The basket of goods and services chosen by Britain’s Office for National Statistics to calculate inflation provides a geek’s-eye view of the way we live. But it also reveals a kind of truth. Each year the list is updated to reflect spending habits, providing a glimpse of the nation’s changing soul, as expressed through its wallet.
This week, online dating was included for the first time. That feels right. Dating agencies were once the place losers went to date other losers: who else chooses to seek professional help in meeting people who have themselves been forced to resort to professional help? But now internet dating is YouTube to conventional dating’s three-channel TV, while speed dating provides a chance to quite legitimately make a pass at 20 people, in less time than it takes to watch a film.
But I detect a hidden agenda. Might not Britain’s lonely and lovelorn statisticians have an ulterior motive for combing over the mountains of data churned out by these dating media? Indeed, knowing the romantic insights these might allow them to exploit, might they not have lobbied hard to include them in the basket?
For let us be clear: these are data to bring a flush of passion to any statistician’s cheeks. Speed dating generates reams of evidence about who says “yes” to a second date, and why. Previously, such gold dust for the lonely-hearted required decades of covert surveillance, and a persuasive lawyer.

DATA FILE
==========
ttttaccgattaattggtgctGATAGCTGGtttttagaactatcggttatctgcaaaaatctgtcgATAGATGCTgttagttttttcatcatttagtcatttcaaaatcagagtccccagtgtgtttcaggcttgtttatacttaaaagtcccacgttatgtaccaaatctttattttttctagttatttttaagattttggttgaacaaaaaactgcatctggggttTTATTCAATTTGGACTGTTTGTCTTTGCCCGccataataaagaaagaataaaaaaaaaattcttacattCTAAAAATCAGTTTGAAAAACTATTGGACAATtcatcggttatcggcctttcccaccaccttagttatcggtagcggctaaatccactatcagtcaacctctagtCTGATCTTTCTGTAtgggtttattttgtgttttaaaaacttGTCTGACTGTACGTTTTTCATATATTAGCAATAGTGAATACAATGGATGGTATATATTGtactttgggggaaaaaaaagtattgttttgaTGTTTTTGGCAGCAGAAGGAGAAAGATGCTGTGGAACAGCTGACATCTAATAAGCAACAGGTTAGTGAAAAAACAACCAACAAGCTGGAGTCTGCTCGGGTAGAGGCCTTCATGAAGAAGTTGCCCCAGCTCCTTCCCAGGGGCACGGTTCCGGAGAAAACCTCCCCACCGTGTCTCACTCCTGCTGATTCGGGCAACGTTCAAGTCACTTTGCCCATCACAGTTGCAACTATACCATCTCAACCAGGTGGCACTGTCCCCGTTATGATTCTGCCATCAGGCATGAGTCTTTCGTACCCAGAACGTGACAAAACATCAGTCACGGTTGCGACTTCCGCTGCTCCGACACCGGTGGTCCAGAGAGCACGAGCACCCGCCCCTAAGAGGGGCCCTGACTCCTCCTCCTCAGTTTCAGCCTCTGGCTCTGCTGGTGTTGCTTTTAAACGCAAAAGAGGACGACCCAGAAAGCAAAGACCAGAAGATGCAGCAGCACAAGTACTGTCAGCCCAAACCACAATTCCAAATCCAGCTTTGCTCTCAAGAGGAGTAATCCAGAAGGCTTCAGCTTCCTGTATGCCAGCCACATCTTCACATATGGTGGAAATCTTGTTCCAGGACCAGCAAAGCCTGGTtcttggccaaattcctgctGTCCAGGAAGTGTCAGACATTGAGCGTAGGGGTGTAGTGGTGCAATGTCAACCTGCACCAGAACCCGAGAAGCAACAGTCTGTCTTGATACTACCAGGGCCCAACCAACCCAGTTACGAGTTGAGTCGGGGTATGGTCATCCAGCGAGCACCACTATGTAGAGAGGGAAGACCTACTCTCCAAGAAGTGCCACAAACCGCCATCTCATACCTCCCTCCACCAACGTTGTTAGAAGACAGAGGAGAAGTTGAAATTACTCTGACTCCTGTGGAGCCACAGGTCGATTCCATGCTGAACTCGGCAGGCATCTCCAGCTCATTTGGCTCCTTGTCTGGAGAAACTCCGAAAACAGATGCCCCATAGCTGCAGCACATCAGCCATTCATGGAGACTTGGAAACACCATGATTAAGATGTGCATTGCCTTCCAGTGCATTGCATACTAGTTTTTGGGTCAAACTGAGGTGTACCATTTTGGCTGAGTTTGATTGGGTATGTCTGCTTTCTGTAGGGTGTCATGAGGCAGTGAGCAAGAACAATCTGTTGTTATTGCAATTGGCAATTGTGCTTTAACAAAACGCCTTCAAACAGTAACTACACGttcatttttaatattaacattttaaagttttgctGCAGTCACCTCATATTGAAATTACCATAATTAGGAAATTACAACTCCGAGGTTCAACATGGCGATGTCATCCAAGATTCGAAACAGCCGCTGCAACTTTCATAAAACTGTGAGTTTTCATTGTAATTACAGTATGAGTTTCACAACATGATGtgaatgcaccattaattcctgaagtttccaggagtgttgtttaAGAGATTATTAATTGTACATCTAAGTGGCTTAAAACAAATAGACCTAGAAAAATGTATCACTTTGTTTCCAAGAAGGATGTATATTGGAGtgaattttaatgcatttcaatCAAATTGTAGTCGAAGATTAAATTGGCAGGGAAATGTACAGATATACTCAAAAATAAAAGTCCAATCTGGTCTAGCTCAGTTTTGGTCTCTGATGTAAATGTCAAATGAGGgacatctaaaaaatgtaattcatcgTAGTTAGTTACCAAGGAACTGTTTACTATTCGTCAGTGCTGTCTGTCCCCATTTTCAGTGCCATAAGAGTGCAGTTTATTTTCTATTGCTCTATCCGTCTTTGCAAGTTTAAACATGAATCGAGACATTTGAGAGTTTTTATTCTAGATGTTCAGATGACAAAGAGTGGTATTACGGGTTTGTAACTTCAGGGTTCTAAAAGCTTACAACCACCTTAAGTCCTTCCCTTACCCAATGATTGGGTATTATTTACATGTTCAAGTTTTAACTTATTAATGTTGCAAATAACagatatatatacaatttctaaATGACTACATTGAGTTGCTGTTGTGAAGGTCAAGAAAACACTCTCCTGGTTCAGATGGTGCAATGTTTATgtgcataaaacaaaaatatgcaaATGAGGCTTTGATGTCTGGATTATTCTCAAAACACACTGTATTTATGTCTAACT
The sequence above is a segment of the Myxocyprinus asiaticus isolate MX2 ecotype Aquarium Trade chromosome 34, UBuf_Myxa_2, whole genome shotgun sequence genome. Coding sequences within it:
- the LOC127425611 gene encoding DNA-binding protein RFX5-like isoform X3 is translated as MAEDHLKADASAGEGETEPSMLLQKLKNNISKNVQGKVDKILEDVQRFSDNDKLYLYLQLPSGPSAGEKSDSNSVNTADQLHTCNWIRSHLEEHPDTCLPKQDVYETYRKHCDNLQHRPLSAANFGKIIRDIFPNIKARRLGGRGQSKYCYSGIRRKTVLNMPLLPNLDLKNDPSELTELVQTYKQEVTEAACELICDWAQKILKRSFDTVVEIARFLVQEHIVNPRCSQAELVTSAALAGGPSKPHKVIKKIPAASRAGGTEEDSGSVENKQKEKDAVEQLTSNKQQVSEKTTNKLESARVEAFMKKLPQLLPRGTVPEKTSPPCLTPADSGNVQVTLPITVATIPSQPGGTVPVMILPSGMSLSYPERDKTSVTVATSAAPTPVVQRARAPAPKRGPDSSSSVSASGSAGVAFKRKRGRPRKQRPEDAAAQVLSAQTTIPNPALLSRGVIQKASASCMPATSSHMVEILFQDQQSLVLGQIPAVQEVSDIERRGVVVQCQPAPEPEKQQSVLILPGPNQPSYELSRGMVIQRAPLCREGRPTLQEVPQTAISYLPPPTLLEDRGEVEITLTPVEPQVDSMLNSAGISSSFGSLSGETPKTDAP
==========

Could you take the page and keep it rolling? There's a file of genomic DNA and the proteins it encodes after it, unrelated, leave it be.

Web dating offers even larger troves, as researchers bestacnedrug.com comb digital profiles. From this, the psychologist Dan Ariely, and economists Ali Hortaçsu and Günter Hitsch, discovered that those in search of romance online claim to be implausibly rich, slim, blonde and beautiful; that men don’t reply to women who claim to earn high salaries; and that everyone should post a photograph – otherwise suitors draw their own conclusions.
Surely it is no coincidence that the nation’s lecherous statisticians have alighted on such data-driven tips for dating success. The number-crunchers are looking for love too, and they, of all people, know that numbers are their friends.
Yet, for real insight, these impassioned bean counters should turn to economists Michèle Belot and Marco Francesconi, whose work digs into the dos and don’ts of speed dating. Some conclusions may not be surprising: the women liked rich men; the men liked slim women. But their true insight is in showing how users react to market conditions. If pickings are slim, both men and women will quickly lower their standards, taking the best of whatever is on offer, even if the best is not terribly good.
This, then, is one sure-fire dating tip even the unloved of the ONS can take to heart. Forget about surreptitiously combing spreadsheets in search of that perfect romantic gambit. Instead, go speed dating – but bring a short, ugly friend with you.
The writer is a tall, blond non-smoking millionaire with above average looks and a GSOH.
Also published at ft.com.